Alkaline Phosphates Usually Sodium Tripolyphosphate Added to decrease shrink during curing & smoking Cannot exceed 0.5% Increase water holding capacity (WHC) of muscle proteins Water Water is curing ingredient when doing Cover Pickle Curing (Brine) or Injection Curing Disperses cure throughout meat

Use of water reduces cost of products Products with more water are cheaper Water remaining in retail product is Added Water Protein Fat Free Method Method for calculating added water. Set Standards for measuring minimum meat-protein content in cured pork

on fat-free basis PFF Value = (Percent of meat protein)/(100-percent of fat) X 100 Use of Alkaline Phosphates Tremendous quantities of cure added to cuts and still remain normal FSIS uses PFF to regulate amount of moisture in final product Ham (Minimum 20.5% PFF) Ham with Natural Juices (Minimum 18.5% PFF) Ham, Water Added (Minimum 17% PFF) Ham and Water Product (Less Than 17% PFF) Application of Curing Ingredients Dry Curing Use of salt or salt plus nitrite or nitrate

Dry Sugar Curing Uses Sugar to overcome harshness of salt flavor Both methods involve rubbing cure mixture over surface Penetration of NaCl occurs through osmosis Bone Sour (souring around bones) occurs in hams Lack of rapid-enough salt penetration to interior High levels of shrinking Application of Curing Ingredients Curing With Liquid Can either be Cover Pickle (placing meat in brine) or Sweet Pickle (sugar added to brine) Penetration of cure occurs via osmosis

More uniform distribution of cure Can Result in Bone Sour Can result in yeast growth Injection Curing Three forms of injection curing 1. Stitch or spray pumping Cure directly injected into meat with needles 2. Artery Pumping Accomplishes best possible distribution of cure Cure dispersed via capillaries

3. Multi-needle Machine Injection Most commercial facilities use Rapid penetration of cure into meat (reduce spoilage) Less spoilage and shrinkage Not conducive to development of typical flavor, aroma, and texture Massaging & Tumbling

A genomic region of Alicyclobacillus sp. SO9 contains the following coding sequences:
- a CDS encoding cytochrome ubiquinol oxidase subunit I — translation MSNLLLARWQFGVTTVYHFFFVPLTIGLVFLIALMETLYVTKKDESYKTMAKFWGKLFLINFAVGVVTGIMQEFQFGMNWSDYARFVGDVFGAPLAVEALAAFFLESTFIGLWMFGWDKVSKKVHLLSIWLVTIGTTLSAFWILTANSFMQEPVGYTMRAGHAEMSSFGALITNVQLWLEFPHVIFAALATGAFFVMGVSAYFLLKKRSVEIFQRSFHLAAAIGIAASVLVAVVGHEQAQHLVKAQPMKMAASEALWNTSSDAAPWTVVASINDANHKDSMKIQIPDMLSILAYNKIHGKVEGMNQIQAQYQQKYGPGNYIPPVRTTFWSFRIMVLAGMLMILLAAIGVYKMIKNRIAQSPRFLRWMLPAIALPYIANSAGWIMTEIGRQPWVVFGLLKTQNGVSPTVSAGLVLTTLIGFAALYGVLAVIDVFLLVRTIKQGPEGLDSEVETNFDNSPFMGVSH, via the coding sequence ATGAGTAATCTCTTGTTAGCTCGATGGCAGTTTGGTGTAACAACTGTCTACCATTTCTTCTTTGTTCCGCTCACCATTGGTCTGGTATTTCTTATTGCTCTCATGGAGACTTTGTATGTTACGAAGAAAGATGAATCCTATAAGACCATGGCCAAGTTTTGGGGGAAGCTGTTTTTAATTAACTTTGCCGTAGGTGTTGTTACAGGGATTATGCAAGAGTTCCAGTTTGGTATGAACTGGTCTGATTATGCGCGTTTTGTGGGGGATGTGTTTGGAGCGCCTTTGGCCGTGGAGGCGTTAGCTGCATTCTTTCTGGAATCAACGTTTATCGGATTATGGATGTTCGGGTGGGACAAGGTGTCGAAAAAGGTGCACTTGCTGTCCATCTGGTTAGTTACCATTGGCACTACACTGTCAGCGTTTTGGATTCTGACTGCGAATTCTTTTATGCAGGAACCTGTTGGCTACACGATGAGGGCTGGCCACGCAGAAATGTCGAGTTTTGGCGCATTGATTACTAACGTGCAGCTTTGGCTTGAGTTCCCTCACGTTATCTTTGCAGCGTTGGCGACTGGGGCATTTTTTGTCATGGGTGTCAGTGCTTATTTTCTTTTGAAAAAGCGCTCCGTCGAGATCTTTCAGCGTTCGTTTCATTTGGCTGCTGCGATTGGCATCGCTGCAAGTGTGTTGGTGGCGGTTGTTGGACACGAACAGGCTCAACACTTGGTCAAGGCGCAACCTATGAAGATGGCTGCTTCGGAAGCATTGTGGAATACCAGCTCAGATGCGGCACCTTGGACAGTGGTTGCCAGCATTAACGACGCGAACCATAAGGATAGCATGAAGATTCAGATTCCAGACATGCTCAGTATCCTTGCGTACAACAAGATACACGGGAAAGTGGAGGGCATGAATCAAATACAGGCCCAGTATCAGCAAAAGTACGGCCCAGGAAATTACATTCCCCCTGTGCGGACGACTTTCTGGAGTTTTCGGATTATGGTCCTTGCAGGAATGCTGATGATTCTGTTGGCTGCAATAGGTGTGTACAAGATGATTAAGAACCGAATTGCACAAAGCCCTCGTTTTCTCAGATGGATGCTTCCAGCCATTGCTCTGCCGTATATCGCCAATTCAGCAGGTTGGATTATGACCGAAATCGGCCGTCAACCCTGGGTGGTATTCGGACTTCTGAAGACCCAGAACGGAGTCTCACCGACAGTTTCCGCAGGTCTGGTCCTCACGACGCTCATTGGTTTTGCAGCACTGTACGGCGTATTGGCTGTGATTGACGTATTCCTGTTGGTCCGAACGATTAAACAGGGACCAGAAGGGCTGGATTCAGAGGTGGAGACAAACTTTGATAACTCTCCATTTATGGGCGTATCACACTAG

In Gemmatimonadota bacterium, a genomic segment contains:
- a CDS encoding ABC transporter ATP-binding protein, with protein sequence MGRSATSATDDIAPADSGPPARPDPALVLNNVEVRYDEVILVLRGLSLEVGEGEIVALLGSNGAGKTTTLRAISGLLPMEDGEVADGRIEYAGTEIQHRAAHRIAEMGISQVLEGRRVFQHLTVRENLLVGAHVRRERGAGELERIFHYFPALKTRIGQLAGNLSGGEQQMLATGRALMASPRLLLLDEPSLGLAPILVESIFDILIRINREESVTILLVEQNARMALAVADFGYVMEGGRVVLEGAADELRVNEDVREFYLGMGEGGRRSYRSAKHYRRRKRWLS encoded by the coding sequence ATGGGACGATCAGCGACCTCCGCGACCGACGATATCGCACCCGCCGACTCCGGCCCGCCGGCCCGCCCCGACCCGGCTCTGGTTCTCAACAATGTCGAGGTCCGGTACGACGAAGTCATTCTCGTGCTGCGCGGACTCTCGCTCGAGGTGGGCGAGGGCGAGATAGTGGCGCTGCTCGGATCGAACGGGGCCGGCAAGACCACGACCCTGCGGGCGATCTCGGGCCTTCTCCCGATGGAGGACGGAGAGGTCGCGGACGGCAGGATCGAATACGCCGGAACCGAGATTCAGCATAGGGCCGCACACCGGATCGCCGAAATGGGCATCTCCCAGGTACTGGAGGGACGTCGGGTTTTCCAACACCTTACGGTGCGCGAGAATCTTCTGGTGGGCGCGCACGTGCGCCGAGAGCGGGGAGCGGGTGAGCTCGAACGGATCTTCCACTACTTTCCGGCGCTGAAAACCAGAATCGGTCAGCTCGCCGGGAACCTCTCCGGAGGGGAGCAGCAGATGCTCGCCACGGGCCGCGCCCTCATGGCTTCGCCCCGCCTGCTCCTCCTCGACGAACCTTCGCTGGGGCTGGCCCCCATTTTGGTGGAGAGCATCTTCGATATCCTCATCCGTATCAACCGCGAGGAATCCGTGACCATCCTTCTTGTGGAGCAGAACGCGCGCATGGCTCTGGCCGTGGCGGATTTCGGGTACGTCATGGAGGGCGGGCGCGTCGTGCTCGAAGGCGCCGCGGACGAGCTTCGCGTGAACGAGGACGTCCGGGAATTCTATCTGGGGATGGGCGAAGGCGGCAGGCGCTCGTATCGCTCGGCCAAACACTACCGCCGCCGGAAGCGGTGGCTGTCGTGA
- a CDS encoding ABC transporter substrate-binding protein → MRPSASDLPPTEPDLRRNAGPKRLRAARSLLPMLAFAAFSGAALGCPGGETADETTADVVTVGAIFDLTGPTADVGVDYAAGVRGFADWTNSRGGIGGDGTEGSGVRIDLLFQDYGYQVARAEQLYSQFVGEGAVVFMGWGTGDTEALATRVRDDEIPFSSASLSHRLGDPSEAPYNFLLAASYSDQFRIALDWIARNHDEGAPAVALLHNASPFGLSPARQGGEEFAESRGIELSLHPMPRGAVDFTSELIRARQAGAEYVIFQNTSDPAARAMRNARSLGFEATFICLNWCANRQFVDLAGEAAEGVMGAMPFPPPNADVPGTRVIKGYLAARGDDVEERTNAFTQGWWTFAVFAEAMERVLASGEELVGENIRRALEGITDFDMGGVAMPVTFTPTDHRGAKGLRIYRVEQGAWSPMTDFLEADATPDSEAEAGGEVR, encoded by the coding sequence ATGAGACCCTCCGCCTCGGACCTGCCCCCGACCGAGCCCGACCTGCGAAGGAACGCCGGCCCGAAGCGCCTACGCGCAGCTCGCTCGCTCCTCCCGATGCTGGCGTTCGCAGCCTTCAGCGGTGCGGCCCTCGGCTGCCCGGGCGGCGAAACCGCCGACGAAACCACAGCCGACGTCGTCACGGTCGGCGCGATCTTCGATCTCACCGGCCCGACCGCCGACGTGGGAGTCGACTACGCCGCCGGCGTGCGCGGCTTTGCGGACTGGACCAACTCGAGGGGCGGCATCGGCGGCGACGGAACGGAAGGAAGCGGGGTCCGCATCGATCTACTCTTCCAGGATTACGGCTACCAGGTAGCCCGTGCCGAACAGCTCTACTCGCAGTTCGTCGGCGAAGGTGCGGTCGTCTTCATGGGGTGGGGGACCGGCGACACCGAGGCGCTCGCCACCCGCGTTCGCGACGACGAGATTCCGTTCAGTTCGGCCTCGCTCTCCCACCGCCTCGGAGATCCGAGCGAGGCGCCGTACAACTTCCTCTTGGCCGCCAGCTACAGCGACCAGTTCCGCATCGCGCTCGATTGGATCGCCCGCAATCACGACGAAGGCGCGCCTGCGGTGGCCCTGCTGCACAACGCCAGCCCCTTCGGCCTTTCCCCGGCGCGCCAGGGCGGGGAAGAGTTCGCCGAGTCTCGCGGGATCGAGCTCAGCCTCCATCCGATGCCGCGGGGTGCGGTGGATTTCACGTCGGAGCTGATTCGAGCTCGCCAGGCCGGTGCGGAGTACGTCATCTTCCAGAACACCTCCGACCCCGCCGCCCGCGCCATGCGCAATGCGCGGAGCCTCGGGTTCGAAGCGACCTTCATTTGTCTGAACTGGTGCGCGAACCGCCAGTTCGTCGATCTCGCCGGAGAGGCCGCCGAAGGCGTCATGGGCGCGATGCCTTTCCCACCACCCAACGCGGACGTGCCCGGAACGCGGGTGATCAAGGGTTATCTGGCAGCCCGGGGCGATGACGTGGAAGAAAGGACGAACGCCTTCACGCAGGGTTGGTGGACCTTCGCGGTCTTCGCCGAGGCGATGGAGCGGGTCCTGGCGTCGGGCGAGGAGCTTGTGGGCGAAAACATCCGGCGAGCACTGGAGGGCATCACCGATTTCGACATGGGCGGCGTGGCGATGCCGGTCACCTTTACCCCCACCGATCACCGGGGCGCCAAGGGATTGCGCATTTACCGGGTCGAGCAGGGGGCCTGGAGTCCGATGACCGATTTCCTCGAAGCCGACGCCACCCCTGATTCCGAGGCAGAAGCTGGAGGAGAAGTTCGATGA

Massaging and Tumbling occur after Pumping Extract muscle proteins to bind the muscles together Allow for increased pickup & retention of moisture Function of Massaging and Tumbling Disruption of Tissue Structure Hastening of Cure-Ingredient Distribution

Solubilization of muscle proteins Massaging Relies on frictional energy Minimizes the tearing of muscles Minimizes particle size reduction Tumbling Relies on impact energy Extracts myofibrillar proteins Smoking of Meat Products Materials used for smoke come from hardwood sawdust or chips Softwood products result in sooty deposit.

Over 200 components comprise smoke At least 80 have been identified Almost all exhibit bacteriostatic or bacteriocidal properties Smoke consists of two parts Dispersed phase- consists of parts that are 2-3 micrometers in size Tars, soot, charcoal, and resins Gaseous phase- Not visible Phenols, acids, and carbonyl compounds Smoking of Meat Products Benefits of Smoking Flavor and Odor Enhancement

Color Development on Outside of Product Preservation of the product Liquid smoke- widely used in industry Wood combustion products dissolved in water Cheaper and quicker than the smokehouse process